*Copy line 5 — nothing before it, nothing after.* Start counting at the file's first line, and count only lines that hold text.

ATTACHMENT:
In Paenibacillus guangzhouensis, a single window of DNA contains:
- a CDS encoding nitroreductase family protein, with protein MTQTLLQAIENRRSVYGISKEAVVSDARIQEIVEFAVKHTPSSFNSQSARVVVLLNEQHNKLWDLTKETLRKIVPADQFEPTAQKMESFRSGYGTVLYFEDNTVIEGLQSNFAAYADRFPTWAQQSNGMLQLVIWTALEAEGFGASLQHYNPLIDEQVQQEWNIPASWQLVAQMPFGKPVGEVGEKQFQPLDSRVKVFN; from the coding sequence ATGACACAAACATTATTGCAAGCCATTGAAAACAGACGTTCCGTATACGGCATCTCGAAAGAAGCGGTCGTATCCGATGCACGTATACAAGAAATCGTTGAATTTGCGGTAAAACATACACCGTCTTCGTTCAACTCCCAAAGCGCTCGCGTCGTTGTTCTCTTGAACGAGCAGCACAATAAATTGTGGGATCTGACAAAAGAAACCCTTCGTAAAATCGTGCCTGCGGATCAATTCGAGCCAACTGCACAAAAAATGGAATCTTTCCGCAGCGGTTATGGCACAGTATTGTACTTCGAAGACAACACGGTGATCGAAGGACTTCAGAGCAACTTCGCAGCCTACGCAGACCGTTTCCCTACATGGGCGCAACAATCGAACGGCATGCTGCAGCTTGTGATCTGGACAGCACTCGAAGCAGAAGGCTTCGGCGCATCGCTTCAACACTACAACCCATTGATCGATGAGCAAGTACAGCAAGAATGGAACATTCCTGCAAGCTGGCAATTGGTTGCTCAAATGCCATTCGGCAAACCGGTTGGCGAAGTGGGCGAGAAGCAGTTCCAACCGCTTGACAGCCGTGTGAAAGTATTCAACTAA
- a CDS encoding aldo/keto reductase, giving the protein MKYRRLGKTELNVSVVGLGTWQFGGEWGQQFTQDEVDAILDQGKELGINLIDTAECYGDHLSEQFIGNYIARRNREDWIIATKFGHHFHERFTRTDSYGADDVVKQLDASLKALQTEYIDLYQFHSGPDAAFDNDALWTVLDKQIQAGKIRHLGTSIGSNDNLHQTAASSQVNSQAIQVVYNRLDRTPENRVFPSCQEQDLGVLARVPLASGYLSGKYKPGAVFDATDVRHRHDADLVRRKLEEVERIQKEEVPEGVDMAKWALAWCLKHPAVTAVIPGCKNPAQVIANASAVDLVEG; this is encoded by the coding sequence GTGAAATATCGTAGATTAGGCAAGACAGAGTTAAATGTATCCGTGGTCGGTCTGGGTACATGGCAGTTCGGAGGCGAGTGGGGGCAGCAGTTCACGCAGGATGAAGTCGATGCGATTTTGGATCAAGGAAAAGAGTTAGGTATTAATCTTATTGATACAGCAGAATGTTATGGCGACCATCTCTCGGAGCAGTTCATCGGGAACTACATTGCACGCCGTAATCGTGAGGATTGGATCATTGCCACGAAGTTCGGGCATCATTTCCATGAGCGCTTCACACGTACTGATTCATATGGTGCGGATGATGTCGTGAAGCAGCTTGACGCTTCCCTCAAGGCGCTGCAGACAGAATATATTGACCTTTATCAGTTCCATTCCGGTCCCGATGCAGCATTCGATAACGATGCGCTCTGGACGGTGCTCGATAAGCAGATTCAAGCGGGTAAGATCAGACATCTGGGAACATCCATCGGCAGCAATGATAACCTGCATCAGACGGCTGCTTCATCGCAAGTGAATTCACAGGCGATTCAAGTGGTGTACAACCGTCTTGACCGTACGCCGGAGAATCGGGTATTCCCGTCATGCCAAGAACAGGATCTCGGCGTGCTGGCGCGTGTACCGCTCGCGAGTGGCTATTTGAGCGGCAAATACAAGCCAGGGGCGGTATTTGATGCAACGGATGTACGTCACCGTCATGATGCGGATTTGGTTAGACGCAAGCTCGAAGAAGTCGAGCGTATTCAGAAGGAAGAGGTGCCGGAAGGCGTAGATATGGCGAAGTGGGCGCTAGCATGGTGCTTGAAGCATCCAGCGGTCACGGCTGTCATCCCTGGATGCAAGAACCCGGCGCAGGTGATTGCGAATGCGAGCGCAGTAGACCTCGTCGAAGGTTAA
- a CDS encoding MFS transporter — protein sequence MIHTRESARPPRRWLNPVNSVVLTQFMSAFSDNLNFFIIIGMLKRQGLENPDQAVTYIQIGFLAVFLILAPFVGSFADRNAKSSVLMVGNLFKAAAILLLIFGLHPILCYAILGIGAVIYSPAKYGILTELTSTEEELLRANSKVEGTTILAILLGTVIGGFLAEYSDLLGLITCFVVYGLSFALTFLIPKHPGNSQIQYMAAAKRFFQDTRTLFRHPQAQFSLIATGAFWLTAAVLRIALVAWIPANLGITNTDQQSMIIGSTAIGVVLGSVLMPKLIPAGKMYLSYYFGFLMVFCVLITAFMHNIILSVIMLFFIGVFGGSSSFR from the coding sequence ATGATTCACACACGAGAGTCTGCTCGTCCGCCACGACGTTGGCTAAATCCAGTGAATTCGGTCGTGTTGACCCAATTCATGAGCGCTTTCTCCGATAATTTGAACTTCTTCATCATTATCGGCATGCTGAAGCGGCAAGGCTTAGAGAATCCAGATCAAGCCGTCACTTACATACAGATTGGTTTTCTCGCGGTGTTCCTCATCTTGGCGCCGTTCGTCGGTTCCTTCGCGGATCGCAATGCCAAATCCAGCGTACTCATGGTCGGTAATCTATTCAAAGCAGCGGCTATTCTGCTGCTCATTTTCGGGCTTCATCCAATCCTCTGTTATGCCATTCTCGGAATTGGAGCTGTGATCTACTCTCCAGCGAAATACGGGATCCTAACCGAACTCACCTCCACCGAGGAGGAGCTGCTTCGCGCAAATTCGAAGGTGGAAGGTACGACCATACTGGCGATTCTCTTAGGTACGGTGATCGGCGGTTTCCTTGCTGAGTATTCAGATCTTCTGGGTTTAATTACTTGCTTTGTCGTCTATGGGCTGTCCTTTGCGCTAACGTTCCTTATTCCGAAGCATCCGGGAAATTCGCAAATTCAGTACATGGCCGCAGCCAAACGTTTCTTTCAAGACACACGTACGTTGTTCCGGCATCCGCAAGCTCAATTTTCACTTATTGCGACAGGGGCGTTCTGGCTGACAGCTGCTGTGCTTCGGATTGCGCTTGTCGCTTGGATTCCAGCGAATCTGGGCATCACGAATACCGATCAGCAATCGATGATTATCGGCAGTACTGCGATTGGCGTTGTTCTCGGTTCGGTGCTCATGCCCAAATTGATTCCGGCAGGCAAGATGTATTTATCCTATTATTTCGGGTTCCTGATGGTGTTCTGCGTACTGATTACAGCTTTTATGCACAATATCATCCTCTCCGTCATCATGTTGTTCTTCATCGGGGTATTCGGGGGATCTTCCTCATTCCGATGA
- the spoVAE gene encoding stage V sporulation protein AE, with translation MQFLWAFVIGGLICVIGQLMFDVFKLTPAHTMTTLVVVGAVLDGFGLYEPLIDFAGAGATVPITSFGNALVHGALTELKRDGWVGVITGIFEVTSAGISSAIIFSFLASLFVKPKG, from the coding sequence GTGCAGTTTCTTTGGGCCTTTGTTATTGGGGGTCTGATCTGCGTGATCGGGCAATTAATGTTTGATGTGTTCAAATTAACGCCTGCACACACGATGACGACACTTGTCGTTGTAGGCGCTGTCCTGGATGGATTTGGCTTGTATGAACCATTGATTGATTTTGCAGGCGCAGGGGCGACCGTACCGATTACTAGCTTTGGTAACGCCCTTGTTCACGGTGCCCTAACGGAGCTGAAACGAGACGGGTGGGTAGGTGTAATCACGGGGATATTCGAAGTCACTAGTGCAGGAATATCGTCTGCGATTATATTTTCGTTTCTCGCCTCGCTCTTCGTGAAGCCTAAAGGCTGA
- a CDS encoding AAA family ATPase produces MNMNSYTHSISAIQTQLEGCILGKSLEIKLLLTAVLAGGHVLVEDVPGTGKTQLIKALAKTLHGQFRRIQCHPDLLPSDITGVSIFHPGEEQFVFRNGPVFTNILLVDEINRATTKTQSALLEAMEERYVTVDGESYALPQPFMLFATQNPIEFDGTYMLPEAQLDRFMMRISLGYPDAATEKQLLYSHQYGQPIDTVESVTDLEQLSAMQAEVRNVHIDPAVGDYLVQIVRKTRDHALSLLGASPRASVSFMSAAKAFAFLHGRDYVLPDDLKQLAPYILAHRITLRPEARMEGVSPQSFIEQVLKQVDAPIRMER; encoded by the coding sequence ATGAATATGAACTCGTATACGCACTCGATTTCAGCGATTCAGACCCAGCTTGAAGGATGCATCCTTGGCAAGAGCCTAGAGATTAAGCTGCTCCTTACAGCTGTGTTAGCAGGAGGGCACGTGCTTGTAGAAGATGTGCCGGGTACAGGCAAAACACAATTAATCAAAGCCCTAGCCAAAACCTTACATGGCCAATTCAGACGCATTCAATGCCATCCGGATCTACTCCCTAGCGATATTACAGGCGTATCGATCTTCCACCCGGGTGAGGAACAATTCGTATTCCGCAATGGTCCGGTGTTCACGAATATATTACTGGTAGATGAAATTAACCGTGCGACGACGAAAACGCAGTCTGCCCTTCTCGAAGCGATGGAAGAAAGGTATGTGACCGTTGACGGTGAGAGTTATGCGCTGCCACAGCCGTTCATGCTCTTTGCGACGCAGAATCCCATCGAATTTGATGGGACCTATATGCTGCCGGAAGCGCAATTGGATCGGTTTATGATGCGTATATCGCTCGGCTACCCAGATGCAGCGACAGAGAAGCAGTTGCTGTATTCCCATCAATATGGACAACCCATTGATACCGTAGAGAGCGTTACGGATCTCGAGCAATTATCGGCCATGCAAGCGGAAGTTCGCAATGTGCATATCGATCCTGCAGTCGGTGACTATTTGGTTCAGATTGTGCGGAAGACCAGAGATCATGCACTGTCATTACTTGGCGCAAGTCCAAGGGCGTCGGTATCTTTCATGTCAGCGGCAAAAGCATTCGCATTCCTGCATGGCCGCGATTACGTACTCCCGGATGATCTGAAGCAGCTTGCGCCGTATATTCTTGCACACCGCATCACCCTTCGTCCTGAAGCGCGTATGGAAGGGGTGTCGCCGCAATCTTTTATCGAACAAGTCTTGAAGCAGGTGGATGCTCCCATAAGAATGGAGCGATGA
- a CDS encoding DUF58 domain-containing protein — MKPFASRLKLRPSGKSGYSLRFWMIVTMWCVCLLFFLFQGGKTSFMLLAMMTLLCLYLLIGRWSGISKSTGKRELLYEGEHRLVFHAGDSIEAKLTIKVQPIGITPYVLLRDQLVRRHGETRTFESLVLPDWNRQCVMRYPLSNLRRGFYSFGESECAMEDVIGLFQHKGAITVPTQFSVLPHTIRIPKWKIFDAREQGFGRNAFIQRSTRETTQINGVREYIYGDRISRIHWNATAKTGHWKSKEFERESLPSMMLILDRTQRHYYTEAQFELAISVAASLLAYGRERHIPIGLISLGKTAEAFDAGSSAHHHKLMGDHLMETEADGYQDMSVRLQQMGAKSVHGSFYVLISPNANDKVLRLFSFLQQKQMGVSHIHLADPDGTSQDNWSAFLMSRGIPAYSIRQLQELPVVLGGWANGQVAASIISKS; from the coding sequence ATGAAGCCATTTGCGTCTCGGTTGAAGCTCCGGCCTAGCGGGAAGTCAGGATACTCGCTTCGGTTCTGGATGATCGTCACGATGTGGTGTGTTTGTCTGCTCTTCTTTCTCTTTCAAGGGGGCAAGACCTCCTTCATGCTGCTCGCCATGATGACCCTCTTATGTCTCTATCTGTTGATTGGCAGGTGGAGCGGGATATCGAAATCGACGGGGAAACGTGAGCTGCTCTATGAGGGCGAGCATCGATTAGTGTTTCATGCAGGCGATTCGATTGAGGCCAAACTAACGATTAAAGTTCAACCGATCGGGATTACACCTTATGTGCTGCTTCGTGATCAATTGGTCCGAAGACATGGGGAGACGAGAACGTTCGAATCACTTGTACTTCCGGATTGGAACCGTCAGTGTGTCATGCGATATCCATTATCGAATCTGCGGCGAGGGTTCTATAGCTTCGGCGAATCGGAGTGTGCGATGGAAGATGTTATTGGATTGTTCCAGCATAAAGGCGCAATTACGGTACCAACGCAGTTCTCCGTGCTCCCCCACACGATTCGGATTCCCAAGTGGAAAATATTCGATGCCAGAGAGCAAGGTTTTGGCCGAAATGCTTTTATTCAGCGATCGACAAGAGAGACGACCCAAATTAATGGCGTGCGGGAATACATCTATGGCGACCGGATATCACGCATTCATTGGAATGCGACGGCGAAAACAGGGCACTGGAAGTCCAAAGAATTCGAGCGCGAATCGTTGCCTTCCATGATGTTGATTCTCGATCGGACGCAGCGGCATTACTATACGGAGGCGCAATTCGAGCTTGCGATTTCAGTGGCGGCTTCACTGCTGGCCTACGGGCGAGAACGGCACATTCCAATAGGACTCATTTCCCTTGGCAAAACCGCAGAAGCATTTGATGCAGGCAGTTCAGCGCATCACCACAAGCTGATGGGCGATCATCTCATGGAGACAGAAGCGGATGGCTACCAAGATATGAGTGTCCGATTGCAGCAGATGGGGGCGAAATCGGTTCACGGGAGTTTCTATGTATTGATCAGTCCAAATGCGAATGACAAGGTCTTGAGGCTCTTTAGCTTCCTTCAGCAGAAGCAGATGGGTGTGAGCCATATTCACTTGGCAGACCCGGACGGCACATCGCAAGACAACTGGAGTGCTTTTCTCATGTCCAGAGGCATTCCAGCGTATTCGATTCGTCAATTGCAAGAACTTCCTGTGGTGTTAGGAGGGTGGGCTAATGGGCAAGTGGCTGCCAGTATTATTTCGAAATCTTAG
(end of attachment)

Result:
- the spoVAE gene encoding stage V sporulation protein AE, with translation MQFLWAFVIGGLICVIGQLMFDVFKLTPAHTMTTLVVVGAVLDGFGLYEPLIDFAGAGATVPITSFGNALVHGALTELKRDGWVGVITGIFEVTSAGISSAIIFSFLASLFVKPKG, from the coding sequence GTGCAGTTTCTTTGGGCCTTTGTTATTGGGGGTCTGATCTGCGTGATCGGGCAATTAATGTTTGATGTGTTCAAATTAACGCCTGCACACACGATGACGACACTTGTCGTTGTAGGCGCTGTCCTGGATGGATTTGGCTTGTATGAACCATTGATTGATTTTGCAGGCGCAGGGGCGACCGTACCGATTACTAGCTTTGGTAACGCCCTTGTTCACGGTGCCCTAACGGAGCTGAAACGAGACGGGTGGGTAGGTGTAATCACGGGGATATTCGAAGTCACTAGTGCAGGAATATCGTCTGCGATTATATTTTCGTTTCTCGCCTCGCTCTTCGTGAAGCCTAAAGGCTGA